Frequently Asked Questions
Can I pay in installments?
Yes! We offer great payment plans, however full payment up front is the cheapest. You can choose the best payment plan for you from the course page, or call us on 07 55368782 to talk to one of our course consultants for a custom plan.
Can I study from anywhere in the world?
We have many international students. Careerline's range of courses are suitable for any one, anywhere in the world.
Do I get a discount if I enroll in a second course?
Yes. You may claim a 5% fee discount when you enroll in a second course, and a further 10% off a three-course package.
Do I have to sit an Exam?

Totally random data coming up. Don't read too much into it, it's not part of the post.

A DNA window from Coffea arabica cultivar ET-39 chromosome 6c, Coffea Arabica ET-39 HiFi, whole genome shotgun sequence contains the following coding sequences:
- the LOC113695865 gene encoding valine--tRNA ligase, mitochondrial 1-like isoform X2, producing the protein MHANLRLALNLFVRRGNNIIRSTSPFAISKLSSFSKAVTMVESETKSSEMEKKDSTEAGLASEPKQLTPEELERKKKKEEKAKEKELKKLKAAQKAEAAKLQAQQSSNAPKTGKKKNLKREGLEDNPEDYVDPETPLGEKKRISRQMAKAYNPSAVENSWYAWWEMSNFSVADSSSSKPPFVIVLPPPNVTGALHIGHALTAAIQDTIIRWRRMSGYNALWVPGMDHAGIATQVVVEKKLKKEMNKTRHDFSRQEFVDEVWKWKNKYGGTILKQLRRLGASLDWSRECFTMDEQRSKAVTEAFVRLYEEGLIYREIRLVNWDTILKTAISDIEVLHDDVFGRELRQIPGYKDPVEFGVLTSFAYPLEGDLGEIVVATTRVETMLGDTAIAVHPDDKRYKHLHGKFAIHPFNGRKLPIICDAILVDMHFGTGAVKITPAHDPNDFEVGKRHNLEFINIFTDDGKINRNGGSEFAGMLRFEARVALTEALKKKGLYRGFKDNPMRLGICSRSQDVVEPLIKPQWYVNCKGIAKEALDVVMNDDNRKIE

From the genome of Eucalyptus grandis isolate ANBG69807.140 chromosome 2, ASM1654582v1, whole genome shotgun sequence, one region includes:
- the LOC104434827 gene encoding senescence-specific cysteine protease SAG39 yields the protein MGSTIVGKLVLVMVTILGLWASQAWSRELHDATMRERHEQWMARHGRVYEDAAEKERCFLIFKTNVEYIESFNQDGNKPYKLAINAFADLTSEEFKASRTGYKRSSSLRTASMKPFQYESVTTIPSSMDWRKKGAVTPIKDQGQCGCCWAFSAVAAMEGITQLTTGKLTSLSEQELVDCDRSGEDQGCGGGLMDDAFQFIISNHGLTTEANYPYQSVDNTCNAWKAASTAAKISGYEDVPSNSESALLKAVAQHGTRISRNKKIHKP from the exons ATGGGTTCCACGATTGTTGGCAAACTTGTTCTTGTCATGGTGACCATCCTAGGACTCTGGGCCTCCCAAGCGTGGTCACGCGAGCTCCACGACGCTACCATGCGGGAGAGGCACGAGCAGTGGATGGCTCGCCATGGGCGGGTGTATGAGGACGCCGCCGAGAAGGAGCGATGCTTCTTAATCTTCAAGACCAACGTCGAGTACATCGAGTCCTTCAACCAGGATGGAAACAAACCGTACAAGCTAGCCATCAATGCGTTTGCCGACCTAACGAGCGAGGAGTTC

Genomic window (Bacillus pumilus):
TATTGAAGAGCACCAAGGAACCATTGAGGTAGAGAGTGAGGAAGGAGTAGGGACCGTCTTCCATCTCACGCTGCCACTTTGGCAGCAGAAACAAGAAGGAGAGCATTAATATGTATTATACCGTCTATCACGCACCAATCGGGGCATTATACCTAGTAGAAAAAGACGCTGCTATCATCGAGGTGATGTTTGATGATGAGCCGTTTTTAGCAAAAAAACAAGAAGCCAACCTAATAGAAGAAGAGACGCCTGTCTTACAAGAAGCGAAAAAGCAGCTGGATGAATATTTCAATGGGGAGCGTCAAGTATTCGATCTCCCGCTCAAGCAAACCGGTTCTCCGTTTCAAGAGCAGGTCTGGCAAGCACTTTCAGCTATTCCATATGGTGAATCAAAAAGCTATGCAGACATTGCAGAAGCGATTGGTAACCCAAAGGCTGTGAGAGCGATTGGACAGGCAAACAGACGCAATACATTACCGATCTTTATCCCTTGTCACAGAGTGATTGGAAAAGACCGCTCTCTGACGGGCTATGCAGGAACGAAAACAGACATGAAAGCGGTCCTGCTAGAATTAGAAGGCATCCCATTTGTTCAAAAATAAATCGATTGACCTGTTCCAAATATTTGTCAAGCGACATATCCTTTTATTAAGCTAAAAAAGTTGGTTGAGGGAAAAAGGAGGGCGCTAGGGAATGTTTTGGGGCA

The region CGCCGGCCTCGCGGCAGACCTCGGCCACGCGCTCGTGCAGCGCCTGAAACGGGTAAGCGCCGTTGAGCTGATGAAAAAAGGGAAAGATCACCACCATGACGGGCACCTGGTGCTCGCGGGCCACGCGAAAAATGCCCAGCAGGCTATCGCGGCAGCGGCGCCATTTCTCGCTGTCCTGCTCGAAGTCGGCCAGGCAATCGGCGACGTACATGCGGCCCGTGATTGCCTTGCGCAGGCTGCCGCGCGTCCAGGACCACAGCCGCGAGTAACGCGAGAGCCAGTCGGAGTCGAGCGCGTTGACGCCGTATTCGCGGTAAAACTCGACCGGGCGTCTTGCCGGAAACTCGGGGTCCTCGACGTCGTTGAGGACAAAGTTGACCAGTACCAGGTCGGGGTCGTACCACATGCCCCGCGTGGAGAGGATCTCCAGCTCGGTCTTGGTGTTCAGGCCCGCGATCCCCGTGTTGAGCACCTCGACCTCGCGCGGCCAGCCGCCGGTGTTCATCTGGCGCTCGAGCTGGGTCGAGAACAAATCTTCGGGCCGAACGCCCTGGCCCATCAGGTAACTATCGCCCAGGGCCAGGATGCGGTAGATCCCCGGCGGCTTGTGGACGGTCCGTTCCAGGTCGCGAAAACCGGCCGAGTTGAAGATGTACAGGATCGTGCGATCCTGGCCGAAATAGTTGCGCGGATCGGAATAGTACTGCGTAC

No. If you are enrolled in a Certificate course (100hrs), the exam is optional. You will be issued with a certificate which proves that you are competent in all units, if you choose not to sit the exam.
Do you have set start dates?
There are no set start dates, you may start at any time. Our courses are all self-paced. As our home page says, ‘Courses for Anyone, Anywhere, Anytime’. ‘Anytime’ includes the start time of your choice. However, we do encourage our students to submit assignments on a regular basis. Wherever possible, we suggest developing a study routine.